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Ignore climate change in decision making; what does this mean?

Recent Trump administration overhauls of guidelines for federal agencies may instruct them to ignore climate change. The context is that these agencies would not have to take climate change into account when defining the impact of major infrastructure projects. The goal is to speed up the approval process for these large projects. 

Efficiency is a virtue, but environmental pollution and degradation are not. Thus, we have the tension that plays out on the national regulatory stage. Unfortunately, the proposed changes in the National Environmental Policy Act will do more than improve the speed of project approvals. The proposed changes “could make it likely that more projects will sail through the approval process without having to disclose plans to do things like discharge waste, cut trees or increase air pollution,” writes Lisa Friedman.

The proposed changes may be directed more at project cost reduction than project efficiency. The economics of environmental pollution are geared at increasing profits now through passing environmental remediation on to future taxpayers. 

How do we interpret these changes?

So, what does it mean to ignore climate change science? Should we build major infrastructure in coastal zones that are experiencing an increased frequency in flooding due to rising sea levels? Should we use pipes that corrode quickly in the presence of saltwater to cut project cost when replacing sewer lines in coastal communities where ocean water intrudes into their groundwater? Can we now ignore increased flooding in the midcontinent and allow the discharge of toxic wastes that leak into public waterways during floods? These types of questions raised by the proposed changes need answers.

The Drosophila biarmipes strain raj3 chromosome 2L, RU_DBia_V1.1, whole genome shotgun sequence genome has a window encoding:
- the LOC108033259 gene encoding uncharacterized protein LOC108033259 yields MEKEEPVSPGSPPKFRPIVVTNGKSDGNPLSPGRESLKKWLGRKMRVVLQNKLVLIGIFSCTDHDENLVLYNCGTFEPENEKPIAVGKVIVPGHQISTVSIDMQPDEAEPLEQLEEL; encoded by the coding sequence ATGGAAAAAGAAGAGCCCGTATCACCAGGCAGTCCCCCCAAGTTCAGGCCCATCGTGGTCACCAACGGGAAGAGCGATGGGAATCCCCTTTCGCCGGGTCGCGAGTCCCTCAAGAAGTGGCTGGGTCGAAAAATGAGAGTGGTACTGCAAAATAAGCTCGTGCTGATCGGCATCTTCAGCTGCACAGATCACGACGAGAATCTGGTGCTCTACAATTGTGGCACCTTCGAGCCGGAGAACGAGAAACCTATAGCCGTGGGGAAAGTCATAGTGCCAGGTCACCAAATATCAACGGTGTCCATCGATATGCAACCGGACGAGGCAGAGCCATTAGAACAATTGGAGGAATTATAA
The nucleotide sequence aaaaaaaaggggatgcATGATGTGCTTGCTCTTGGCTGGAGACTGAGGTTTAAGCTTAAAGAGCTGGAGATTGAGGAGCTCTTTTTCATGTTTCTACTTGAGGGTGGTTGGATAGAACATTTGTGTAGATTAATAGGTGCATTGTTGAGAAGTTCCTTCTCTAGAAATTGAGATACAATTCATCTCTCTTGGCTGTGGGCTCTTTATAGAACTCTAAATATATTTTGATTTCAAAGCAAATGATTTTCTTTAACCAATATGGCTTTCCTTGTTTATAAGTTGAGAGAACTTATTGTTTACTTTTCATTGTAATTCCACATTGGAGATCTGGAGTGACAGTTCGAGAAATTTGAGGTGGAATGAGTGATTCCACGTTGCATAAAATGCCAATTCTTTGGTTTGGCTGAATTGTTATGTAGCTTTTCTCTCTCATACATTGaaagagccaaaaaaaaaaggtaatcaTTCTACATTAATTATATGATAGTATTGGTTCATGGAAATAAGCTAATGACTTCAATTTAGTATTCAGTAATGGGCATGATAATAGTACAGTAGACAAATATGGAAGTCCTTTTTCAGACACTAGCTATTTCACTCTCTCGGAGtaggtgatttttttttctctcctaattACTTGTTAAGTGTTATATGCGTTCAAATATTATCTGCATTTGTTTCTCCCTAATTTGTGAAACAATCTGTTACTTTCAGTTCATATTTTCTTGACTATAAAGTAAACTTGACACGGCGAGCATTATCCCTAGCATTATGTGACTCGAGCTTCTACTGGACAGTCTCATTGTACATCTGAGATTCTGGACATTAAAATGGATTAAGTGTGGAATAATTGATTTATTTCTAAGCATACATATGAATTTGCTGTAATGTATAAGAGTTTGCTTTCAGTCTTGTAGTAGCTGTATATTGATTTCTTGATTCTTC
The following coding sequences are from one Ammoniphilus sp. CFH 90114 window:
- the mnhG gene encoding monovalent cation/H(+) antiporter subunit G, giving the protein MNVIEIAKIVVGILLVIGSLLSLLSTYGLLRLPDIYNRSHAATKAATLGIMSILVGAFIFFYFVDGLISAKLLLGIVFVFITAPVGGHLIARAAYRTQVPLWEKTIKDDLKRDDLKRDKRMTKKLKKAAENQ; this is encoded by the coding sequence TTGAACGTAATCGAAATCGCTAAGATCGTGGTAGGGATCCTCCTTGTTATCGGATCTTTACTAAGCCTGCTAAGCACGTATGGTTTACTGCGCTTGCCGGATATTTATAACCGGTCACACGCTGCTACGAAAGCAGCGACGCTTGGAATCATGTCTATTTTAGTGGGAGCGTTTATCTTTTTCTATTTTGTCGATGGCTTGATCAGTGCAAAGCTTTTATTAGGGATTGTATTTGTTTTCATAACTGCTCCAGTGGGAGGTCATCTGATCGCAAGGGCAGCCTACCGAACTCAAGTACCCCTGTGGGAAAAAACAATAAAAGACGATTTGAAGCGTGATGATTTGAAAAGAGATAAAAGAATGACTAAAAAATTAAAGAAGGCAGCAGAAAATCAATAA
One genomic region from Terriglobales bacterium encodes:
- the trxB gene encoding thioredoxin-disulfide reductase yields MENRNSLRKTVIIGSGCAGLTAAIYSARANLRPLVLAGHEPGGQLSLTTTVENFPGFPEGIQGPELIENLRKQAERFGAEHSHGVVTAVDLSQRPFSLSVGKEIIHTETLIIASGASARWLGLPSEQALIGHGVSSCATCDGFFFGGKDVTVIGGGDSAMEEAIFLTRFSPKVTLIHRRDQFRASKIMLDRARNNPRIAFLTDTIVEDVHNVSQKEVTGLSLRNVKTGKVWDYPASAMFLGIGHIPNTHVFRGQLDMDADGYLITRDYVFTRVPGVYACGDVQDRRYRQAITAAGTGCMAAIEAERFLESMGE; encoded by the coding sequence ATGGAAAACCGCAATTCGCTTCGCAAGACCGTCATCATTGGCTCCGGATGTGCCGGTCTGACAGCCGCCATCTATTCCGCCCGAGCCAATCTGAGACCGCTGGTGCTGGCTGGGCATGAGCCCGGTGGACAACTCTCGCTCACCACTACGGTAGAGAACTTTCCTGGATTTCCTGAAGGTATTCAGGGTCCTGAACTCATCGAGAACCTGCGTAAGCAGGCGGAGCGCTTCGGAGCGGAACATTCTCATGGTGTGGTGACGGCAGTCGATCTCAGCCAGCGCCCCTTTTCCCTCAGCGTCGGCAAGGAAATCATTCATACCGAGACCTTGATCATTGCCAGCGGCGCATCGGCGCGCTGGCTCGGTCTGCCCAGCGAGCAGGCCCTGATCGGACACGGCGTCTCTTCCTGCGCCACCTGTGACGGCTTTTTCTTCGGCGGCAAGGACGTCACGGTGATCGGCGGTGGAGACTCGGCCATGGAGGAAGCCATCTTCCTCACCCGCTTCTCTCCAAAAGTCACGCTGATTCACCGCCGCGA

We don’t have answers yet. What we can say is that climate change science involves meteorology, oceanography, ecology, biology, physics, and chemistry. Is science related to these areas now off-limits for consideration in major infrastructure projects? Prohibiting the use of science in decision making is not a step forward; it is a step backward.

Sources:

White House update of key environmental law would exclude climate change (By Juliet Eilperin, Josh Dawsey and Brady Dennis – Washington Post) – https://www.washingtonpost.com/climate-environment/white-house-update-of-key-environmental-law-would-exclude-climate-change/2020/01/03/35491e10-2e89-11ea-9b60-817cc18cf173_story.html Also:

Trump Rule Would Exclude Climate Change in Infrastructure Planning (By Lisa Friedman – New York Times) – https://www.nytimes.com/2020/01/03/climate/trump-nepa-climate-change.html Also

Feature Image: Bury your head in the sand (by Sander van der Wel ) – (Modified) – This file is licensed under the Creative Commons Attribution-Share Alike 2.0 Generic license – https://creativecommons.org/licenses/by-sa/2.0/deed.en

William House
William is an earth scientist and writer with an interest in providing the science "backstory" for breaking environmental, earth science, and climate change news.